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Farm equipment maker bats for RCEF extension, says goals unmet

THE Philippine Center for Postharvest Development and Mechanization (PHilMech) said it is hoping for an extension of the Rice Competitiveness Enhancement Fund (RCEF)-Mechanization Program ahead of the final P10 billion annual funding tranche next year.

In a news conference, PHilMech Executive Director Dionisio G. Alvindia said the estimated P30 billion worth of machinery for distribution between 2019 and 2024 will be adequate to service only 14% of the 2.7 million hectares planted to rice.

Kung ako ang tatanungin, ’yung 14% na intervention, hindi pa iyan halos magkakaroon ng impact,” (If you were to ask me, the 14% worth of interventions will have little impact) Mr. Alvindia said.

“So, in my honest opinion, the RCEF-Mechanization Program should be extended so more farmers can get their own farm machinery,” he added.

Republic Act No. 11203 or the Rice Tariffication Law authorizes RCEF funding of P10 billion for six years. The appropriations are funded by rice import tariffs.

PHilMech gets a P5-billion annual allocation and is tasked with distributing machinery to qualified rice farmers.

Mr. Alvindia said PhilMech has distributed 25,000 units of farm machinery to at least 8,000 farmer cooperatives and associations.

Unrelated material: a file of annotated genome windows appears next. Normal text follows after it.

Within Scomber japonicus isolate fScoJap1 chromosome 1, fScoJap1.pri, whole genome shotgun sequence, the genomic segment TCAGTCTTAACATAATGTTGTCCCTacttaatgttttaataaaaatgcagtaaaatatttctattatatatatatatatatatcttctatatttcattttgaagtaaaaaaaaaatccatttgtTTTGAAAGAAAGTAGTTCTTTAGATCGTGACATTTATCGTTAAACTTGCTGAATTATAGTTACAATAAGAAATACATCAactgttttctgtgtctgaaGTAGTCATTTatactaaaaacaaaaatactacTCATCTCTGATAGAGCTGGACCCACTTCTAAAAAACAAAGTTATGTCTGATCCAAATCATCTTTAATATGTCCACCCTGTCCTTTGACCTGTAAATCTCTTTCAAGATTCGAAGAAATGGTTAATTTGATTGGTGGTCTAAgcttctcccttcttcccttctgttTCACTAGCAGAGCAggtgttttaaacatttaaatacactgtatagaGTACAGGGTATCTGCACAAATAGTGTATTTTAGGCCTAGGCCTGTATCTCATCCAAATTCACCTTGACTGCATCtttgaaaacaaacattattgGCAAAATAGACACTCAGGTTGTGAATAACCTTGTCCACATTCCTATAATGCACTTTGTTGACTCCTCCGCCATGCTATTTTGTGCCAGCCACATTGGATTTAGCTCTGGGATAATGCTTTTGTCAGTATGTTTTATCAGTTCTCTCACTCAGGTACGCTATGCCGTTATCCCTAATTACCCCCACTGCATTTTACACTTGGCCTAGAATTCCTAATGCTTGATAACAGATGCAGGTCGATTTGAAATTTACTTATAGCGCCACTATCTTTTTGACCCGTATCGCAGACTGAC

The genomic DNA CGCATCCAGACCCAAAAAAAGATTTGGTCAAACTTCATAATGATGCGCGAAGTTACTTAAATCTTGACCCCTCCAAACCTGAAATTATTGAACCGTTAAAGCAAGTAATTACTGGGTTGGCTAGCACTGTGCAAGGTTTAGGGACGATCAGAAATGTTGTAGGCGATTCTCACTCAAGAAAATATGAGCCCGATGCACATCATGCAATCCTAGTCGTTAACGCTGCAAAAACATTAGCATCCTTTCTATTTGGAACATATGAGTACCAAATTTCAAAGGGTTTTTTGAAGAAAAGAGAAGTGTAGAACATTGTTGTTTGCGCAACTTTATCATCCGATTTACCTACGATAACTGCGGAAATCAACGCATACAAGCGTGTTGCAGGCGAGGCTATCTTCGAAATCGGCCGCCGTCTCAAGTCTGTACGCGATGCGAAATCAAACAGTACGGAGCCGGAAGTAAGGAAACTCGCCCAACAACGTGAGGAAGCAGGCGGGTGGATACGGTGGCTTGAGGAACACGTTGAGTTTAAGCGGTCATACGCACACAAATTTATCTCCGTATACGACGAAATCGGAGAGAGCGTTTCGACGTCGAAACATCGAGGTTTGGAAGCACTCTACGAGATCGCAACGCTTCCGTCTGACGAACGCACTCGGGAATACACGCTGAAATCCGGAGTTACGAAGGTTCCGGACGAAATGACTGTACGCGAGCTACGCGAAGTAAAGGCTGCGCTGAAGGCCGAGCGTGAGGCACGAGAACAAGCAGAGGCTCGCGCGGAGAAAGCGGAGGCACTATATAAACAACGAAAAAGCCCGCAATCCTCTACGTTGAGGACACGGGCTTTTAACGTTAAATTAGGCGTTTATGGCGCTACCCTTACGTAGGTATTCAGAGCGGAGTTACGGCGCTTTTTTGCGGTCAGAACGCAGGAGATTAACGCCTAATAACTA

“The next step is to provide qualified farm cooperatives and associations and local government units (LGUs) with rice processing systems so they can directly market their milled rice to farmers,” he added.

Mr. Alvindia said PhilMech has started building an Agricultural Mechanization Design and Prototyping Center in Nueva Ecija.

The center is the result of collaboration with the Korea International Cooperation Agency, Korea Institute for Development Strategy, and the Korea Agricultural Machinery Industry Cooperative.

The center fabricates farm machinery parts in partnership with Philippine manufacturers trained by South Korean engineers.

It is expected to start operations by late 2023.

The center’s design and prototyping equipment and tooling cost an estimated $3.6 million. — Sheldeen Joy Talavera

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